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Discussion Starter #1
Hi All,

I replaced the front rotors which means I disconnected the front brake lines. Do I need to bleed all 4 brakes or just the front ones?

As I understand it, the front brakes have dedicated lines so I can bleed them in any order and the rear brakes have their own line so there's no need to bleed them in this case. I've never bled brakes before, let alone on my Spider, so any and all tips are welcome (I'm using a MityVac if that helps).

Thanks,

Hector
 

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You should only need to bleed the fronts. But it wouldn't hurt to bleed the rears, too - that will help push some fresh fluid through the whole system. Brake fluid is hygroscopic - it absorbs water. It is advised to flush brake systems every 2-3 years for that reason.

When bleeding a system that has been in use for a few years (vs a brand new master cylinder) I will put a 2X4 piece of wood against the toe board so that the pedal won't go all the way to the floor. This avoids having the master cylinder's seals sweep over sections of the bore that hasn't been touch in years. There might be some roughness or debris that could damage the seal's knife edge. The downside is it takes more pedal strokes to move enough fluid to bleed the system. I've never used a MityVac so that might not be an issue for you.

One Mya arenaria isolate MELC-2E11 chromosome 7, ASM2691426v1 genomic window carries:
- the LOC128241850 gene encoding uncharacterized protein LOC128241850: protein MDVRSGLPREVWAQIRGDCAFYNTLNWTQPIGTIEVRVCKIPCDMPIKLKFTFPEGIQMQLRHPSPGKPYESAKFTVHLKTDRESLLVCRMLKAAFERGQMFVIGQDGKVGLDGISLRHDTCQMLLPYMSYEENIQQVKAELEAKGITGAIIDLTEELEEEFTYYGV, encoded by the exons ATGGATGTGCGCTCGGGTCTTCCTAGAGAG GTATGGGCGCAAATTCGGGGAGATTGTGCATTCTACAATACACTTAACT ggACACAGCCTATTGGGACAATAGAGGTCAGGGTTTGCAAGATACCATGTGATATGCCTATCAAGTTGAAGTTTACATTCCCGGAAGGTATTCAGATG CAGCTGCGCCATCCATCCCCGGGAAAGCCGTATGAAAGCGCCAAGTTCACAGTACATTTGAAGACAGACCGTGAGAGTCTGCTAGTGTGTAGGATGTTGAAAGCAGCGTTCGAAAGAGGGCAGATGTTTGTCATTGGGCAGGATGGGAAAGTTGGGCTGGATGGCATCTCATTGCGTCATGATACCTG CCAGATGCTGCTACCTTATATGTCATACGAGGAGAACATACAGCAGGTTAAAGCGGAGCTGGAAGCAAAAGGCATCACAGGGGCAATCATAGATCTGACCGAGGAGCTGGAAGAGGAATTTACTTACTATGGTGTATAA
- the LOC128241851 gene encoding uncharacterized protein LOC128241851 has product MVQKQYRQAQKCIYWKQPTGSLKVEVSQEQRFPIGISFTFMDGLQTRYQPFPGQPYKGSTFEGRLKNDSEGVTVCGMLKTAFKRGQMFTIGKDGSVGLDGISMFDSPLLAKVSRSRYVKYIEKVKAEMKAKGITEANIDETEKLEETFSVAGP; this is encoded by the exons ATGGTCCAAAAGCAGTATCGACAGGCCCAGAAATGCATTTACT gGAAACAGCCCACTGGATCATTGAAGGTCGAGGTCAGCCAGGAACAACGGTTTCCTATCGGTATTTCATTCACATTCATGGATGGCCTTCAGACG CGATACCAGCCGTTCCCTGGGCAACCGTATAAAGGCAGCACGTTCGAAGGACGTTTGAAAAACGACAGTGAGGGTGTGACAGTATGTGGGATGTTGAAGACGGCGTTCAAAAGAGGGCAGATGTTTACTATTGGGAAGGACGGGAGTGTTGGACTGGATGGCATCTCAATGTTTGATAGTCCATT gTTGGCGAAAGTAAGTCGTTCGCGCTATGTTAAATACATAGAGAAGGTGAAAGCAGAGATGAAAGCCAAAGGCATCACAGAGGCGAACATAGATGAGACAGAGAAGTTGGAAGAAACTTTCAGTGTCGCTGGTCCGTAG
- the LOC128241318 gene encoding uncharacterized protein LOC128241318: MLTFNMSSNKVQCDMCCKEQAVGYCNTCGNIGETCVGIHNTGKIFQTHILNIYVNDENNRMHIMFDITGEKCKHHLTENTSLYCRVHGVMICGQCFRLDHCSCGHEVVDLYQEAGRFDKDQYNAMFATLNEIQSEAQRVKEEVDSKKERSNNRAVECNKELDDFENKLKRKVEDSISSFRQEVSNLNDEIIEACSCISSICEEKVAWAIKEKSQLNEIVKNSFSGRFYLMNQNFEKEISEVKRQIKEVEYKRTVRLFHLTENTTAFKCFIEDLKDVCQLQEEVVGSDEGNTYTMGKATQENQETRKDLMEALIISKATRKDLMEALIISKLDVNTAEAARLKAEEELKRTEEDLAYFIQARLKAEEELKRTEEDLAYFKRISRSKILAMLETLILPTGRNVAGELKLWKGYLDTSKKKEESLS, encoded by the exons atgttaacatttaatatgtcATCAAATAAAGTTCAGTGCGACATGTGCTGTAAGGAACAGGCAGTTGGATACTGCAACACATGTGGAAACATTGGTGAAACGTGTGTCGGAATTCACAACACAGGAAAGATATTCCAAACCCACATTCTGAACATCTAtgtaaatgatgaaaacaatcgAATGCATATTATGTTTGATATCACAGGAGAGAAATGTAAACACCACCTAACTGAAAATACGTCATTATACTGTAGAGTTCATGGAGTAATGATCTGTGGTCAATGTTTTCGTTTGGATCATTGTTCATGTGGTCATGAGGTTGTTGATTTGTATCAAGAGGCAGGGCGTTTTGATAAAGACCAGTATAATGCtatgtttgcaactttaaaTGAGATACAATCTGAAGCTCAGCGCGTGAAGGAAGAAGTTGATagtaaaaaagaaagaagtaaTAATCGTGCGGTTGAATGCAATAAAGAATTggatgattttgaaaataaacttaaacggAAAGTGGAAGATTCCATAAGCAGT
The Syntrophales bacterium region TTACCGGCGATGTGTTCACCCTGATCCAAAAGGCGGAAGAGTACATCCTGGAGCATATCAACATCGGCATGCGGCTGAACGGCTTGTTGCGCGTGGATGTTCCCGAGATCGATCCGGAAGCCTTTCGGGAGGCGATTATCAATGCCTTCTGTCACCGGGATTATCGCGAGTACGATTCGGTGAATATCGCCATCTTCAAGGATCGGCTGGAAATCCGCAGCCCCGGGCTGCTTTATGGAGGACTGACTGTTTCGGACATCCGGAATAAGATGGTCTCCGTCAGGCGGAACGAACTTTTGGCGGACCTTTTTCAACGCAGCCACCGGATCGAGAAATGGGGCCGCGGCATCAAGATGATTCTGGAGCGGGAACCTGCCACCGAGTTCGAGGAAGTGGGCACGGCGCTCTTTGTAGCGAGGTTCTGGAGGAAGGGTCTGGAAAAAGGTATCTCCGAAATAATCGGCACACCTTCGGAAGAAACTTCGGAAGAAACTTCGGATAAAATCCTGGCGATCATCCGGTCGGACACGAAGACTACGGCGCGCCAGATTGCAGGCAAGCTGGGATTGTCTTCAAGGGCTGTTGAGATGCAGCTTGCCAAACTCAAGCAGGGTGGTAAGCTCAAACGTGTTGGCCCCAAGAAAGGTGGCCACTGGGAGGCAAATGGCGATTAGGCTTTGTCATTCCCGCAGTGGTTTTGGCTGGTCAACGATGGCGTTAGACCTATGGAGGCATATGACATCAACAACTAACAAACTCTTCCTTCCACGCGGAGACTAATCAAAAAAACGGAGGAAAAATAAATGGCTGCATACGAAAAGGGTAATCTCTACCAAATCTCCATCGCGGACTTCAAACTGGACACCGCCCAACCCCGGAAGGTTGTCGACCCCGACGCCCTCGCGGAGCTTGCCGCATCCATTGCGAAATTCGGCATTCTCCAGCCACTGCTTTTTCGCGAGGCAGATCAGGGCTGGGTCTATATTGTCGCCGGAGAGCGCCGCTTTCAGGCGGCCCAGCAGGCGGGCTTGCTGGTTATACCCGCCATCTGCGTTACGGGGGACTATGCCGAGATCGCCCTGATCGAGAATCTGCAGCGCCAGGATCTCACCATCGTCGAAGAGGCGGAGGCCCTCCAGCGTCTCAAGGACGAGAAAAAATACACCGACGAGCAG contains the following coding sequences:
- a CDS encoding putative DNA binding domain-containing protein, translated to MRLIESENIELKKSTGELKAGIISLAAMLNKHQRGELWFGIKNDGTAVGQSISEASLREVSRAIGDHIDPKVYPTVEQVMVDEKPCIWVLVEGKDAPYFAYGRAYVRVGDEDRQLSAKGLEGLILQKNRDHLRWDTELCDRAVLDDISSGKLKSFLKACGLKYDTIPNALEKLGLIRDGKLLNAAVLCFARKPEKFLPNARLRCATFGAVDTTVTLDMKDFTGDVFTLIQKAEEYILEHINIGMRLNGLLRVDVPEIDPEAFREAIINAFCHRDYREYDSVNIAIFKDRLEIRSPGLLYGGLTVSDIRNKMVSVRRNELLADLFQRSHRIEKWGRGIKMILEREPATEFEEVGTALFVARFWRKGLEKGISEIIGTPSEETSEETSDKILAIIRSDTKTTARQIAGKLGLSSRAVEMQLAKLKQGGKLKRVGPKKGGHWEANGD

Advice - apply a few drops of penetrating oil to the brake bleeder's threads a few hours before you try to loosen them. Then use a six point socket to break them loose. This helps avoid breaking the bleed screw or rounding over the flats. And no need to over-tighten them when you're done. Snug with a short wrench to avoid too much torque.
 

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Eric has said it all really but just to add; I used a Gunson pressure bleeder which worked really well.
It connects up to the spare wheel, reduced to 20 psi, and pushes fluid from a separate reservoir. It made life easy - no need to push on the brake pedal.

I would second the idea of doing the rears as well, even though you are correct about the circuit for the S4. You might as well change all the fluid while you are down there and it doesn't take long.